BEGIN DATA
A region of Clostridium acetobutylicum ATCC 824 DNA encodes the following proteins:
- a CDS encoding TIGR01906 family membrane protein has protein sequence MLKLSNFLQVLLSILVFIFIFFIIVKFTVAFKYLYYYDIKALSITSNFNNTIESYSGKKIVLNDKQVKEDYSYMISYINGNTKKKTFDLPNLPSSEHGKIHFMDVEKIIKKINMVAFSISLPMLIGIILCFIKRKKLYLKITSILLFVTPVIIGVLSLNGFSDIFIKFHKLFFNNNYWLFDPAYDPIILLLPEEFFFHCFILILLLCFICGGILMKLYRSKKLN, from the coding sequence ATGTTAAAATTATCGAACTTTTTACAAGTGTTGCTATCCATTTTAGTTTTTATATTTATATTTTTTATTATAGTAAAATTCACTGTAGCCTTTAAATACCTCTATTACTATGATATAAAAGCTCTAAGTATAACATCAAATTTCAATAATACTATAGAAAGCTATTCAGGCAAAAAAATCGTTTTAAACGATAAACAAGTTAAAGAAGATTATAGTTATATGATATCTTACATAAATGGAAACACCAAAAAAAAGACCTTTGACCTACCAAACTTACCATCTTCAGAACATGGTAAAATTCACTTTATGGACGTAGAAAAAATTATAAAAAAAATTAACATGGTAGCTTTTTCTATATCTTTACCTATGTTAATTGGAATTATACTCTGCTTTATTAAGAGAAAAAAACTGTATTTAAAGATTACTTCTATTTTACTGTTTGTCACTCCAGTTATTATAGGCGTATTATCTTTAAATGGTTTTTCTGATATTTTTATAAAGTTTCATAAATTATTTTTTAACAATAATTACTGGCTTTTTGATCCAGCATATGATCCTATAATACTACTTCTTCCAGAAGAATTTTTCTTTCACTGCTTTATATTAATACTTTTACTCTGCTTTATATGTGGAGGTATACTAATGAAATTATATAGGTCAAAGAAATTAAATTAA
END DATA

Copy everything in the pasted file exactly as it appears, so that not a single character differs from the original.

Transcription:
A region of Clostridium acetobutylicum ATCC 824 DNA encodes the following proteins:
- a CDS encoding TIGR01906 family membrane protein has protein sequence MLKLSNFLQVLLSILVFIFIFFIIVKFTVAFKYLYYYDIKALSITSNFNNTIESYSGKKIVLNDKQVKEDYSYMISYINGNTKKKTFDLPNLPSSEHGKIHFMDVEKIIKKINMVAFSISLPMLIGIILCFIKRKKLYLKITSILLFVTPVIIGVLSLNGFSDIFIKFHKLFFNNNYWLFDPAYDPIILLLPEEFFFHCFILILLLCFICGGILMKLYRSKKLN, from the coding sequence ATGTTAAAATTATCGAACTTTTTACAAGTGTTGCTATCCATTTTAGTTTTTATATTTATATTTTTTATTATAGTAAAATTCACTGTAGCCTTTAAATACCTCTATTACTATGATATAAAAGCTCTAAGTATAACATCAAATTTCAATAATACTATAGAAAGCTATTCAGGCAAAAAAATCGTTTTAAACGATAAACAAGTTAAAGAAGATTATAGTTATATGATATCTTACATAAATGGAAACACCAAAAAAAAGACCTTTGACCTACCAAACTTACCATCTTCAGAACATGGTAAAATTCACTTTATGGACGTAGAAAAAATTATAAAAAAAATTAACATGGTAGCTTTTTCTATATCTTTACCTATGTTAATTGGAATTATACTCTGCTTTATTAAGAGAAAAAAACTGTATTTAAAGATTACTTCTATTTTACTGTTTGTCACTCCAGTTATTATAGGCGTATTATCTTTAAATGGTTTTTCTGATATTTTTATAAAGTTTCATAAATTATTTTTTAACAATAATTACTGGCTTTTTGATCCAGCATATGATCCTATAATACTACTTCTTCCAGAAGAATTTTTCTTTCACTGCTTTATATTAATACTTTTACTCTGCTTTATATGTGGAGGTATACTAATGAAATTATATAGGTCAAAGAAATTAAATTAA